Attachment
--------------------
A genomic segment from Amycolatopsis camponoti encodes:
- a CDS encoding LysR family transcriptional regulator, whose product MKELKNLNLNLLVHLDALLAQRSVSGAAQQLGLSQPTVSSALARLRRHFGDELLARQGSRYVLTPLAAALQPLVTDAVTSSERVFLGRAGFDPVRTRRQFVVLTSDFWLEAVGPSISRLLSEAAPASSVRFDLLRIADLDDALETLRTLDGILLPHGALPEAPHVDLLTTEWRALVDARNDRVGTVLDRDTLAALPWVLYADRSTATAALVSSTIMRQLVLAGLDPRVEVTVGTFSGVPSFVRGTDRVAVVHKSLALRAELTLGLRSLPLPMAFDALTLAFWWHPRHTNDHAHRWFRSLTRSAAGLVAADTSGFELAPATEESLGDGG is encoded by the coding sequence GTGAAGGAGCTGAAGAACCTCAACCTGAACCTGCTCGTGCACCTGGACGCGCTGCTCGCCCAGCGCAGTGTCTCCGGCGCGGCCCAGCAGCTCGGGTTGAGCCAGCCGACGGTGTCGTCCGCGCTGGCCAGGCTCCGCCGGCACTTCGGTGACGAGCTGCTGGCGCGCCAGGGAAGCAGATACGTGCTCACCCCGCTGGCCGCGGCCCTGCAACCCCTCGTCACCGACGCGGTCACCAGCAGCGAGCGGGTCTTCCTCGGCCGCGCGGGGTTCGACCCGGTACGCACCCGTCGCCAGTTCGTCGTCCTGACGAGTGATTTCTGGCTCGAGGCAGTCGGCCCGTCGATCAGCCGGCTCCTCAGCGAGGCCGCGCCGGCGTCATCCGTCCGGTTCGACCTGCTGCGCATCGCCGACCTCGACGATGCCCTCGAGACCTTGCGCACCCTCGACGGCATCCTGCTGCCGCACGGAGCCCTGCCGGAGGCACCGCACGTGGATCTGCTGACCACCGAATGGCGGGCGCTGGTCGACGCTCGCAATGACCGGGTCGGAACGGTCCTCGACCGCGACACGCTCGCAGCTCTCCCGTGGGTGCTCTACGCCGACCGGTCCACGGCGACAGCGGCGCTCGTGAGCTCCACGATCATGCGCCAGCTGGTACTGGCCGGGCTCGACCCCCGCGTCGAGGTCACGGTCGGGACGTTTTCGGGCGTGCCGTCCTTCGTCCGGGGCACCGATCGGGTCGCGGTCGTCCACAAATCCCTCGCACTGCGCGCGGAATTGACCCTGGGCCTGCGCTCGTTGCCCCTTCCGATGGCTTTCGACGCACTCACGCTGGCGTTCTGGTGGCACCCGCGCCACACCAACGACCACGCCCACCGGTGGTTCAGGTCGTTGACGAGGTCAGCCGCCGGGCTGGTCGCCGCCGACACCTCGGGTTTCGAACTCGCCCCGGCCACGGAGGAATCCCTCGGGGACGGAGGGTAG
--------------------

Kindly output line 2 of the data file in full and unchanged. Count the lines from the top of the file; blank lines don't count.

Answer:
- a CDS encoding LysR family transcriptional regulator, whose product MKELKNLNLNLLVHLDALLAQRSVSGAAQQLGLSQPTVSSALARLRRHFGDELLARQGSRYVLTPLAAALQPLVTDAVTSSERVFLGRAGFDPVRTRRQFVVLTSDFWLEAVGPSISRLLSEAAPASSVRFDLLRIADLDDALETLRTLDGILLPHGALPEAPHVDLLTTEWRALVDARNDRVGTVLDRDTLAALPWVLYADRSTATAALVSSTIMRQLVLAGLDPRVEVTVGTFSGVPSFVRGTDRVAVVHKSLALRAELTLGLRSLPLPMAFDALTLAFWWHPRHTNDHAHRWFRSLTRSAAGLVAADTSGFELAPATEESLGDGG is encoded by the coding sequence GTGAAGGAGCTGAAGAACCTCAACCTGAACCTGCTCGTGCACCTGGACGCGCTGCTCGCCCAGCGCAGTGTCTCCGGCGCGGCCCAGCAGCTCGGGTTGAGCCAGCCGACGGTGTCGTCCGCGCTGGCCAGGCTCCGCCGGCACTTCGGTGACGAGCTGCTGGCGCGCCAGGGAAGCAGATACGTGCTCACCCCGCTGGCCGCGGCCCTGCAACCCCTCGTCACCGACGCGGTCACCAGCAGCGAGCGGGTCTTCCTCGGCCGCGCGGGGTTCGACCCGGTACGCACCCGTCGCCAGTTCGTCGTCCTGACGAGTGATTTCTGGCTCGAGGCAGTCGGCCCGTCGATCAGCCGGCTCCTCAGCGAGGCCGCGCCGGCGTCATCCGTCCGGTTCGACCTGCTGCGCATCGCCGACCTCGACGATGCCCTCGAGACCTTGCGCACCCTCGACGGCATCCTGCTGCCGCACGGAGCCCTGCCGGAGGCACCGCACGTGGATCTGCTGACCACCGAATGGCGGGCGCTGGTCGACGCTCGCAATGACCGGGTCGGAACGGTCCTCGACCGCGACACGCTCGCAGCTCTCCCGTGGGTGCTCTACGCCGACCGGTCCACGGCGACAGCGGCGCTCGTGAGCTCCACGATCATGCGCCAGCTGGTACTGGCCGGGCTCGACCCCCGCGTCGAGGTCACGGTCGGGACGTTTTCGGGCGTGCCGTCCTTCGTCCGGGGCACCGATCGGGTCGCGGTCGTCCACAAATCCCTCGCACTGCGCGCGGAATTGACCCTGGGCCTGCGCTCGTTGCCCCTTCCGATGGCTTTCGACGCACTCACGCTGGCGTTCTGGTGGCACCCGCGCCACACCAACGACCACGCCCACCGGTGGTTCAGGTCGTTGACGAGGTCAGCCGCCGGGCTGGTCGCCGCCGACACCTCGGGTTTCGAACTCGCCCCGGCCACGGAGGAATCCCTCGGGGACGGAGGGTAG